Horses played an important role in the settlement and expansion of the American West. These hardy animals were the primary mode of transportation. Horses and mules were also used extensively on farms, in mines and forests, and later in building railroads and roads that were eventually used by trains and automobiles. The term horsepower is a reminder of a horse's ability to perform hard work day after day in a variety of conditions.

The Pony Express depended on fast horses and was an important piece of the history of the American West. The Pony Express was a mail delivery service founded, owned, and operated by the freighting firm of William H. Russell, Alexander Majors, and William B. Waddell.3 It was very different from how we receive mail today. Beginning in 1860, young men on horseback carried letters from Missouri to California as fast as they could ride. Riding in the Pony Express across the western United States was very dangerous for the horses and the riders. Many of the men who rode in the Express were orphans or didn't have parents to worry about their safety.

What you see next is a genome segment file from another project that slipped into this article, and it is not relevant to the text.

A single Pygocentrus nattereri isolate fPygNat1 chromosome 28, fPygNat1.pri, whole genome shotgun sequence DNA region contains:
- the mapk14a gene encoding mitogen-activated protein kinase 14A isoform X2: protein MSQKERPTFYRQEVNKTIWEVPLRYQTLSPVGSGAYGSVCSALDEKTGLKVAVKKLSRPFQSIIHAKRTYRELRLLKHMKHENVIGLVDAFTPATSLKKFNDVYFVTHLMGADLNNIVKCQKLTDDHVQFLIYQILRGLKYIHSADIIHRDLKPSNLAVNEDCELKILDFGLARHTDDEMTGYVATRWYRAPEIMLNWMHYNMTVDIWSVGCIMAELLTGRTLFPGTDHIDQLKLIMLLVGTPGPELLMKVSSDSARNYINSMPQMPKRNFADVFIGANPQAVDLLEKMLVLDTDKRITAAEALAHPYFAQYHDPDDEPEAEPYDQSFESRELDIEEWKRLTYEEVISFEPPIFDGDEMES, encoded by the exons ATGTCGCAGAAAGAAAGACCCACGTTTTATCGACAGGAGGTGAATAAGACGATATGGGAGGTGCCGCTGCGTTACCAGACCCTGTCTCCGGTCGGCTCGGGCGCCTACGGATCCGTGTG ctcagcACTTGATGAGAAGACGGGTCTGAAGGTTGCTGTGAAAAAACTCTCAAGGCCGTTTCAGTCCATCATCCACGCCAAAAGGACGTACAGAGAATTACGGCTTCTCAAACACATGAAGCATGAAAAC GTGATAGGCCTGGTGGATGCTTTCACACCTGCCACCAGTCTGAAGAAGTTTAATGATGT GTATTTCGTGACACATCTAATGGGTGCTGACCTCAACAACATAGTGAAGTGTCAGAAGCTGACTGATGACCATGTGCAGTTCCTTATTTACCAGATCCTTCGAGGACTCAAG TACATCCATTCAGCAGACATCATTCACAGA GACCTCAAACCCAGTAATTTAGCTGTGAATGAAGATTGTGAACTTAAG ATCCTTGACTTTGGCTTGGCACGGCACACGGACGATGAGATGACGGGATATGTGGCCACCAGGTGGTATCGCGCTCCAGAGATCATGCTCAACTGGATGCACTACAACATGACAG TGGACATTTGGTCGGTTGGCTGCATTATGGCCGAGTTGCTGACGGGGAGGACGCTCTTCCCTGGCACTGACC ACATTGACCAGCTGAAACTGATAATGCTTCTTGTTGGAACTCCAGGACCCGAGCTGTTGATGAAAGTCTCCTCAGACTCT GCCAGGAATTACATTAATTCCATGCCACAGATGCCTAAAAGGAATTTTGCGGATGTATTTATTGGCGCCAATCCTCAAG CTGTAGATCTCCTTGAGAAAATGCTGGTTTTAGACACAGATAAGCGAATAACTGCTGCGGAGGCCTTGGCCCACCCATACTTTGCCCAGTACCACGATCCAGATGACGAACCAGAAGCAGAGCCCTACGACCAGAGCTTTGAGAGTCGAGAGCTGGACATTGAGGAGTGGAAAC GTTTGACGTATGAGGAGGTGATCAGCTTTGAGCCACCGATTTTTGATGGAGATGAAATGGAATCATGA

The Pony Express trail went through eight present-day states (some of the states had not yet entered the Union at the time of the Pony Express)—Missouri, Kansas, Nebraska, Colorado, Wyoming, Utah, Nevada, and California. Before the telegraph, this mail relay system was the most direct and practical means of east-west communication.4